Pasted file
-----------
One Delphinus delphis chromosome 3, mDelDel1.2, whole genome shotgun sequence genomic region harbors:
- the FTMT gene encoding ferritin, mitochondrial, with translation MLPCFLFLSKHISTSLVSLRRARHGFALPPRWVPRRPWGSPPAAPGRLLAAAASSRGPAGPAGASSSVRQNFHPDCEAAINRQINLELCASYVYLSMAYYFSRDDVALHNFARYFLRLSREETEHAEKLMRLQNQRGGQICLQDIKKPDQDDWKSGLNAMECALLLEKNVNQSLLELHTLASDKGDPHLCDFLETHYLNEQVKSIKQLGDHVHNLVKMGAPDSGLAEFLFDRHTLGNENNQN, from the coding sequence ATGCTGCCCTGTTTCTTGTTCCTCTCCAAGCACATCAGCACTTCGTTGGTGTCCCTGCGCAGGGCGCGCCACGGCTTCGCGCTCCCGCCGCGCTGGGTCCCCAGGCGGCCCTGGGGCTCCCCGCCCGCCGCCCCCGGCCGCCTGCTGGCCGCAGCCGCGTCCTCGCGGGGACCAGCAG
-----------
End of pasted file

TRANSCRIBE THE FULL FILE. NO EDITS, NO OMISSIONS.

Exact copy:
One Delphinus delphis chromosome 3, mDelDel1.2, whole genome shotgun sequence genomic region harbors:
- the FTMT gene encoding ferritin, mitochondrial, with translation MLPCFLFLSKHISTSLVSLRRARHGFALPPRWVPRRPWGSPPAAPGRLLAAAASSRGPAGPAGASSSVRQNFHPDCEAAINRQINLELCASYVYLSMAYYFSRDDVALHNFARYFLRLSREETEHAEKLMRLQNQRGGQICLQDIKKPDQDDWKSGLNAMECALLLEKNVNQSLLELHTLASDKGDPHLCDFLETHYLNEQVKSIKQLGDHVHNLVKMGAPDSGLAEFLFDRHTLGNENNQN, from the coding sequence ATGCTGCCCTGTTTCTTGTTCCTCTCCAAGCACATCAGCACTTCGTTGGTGTCCCTGCGCAGGGCGCGCCACGGCTTCGCGCTCCCGCCGCGCTGGGTCCCCAGGCGGCCCTGGGGCTCCCCGCCCGCCGCCCCCGGCCGCCTGCTGGCCGCAGCCGCGTCCTCGCGGGGACCAGCAG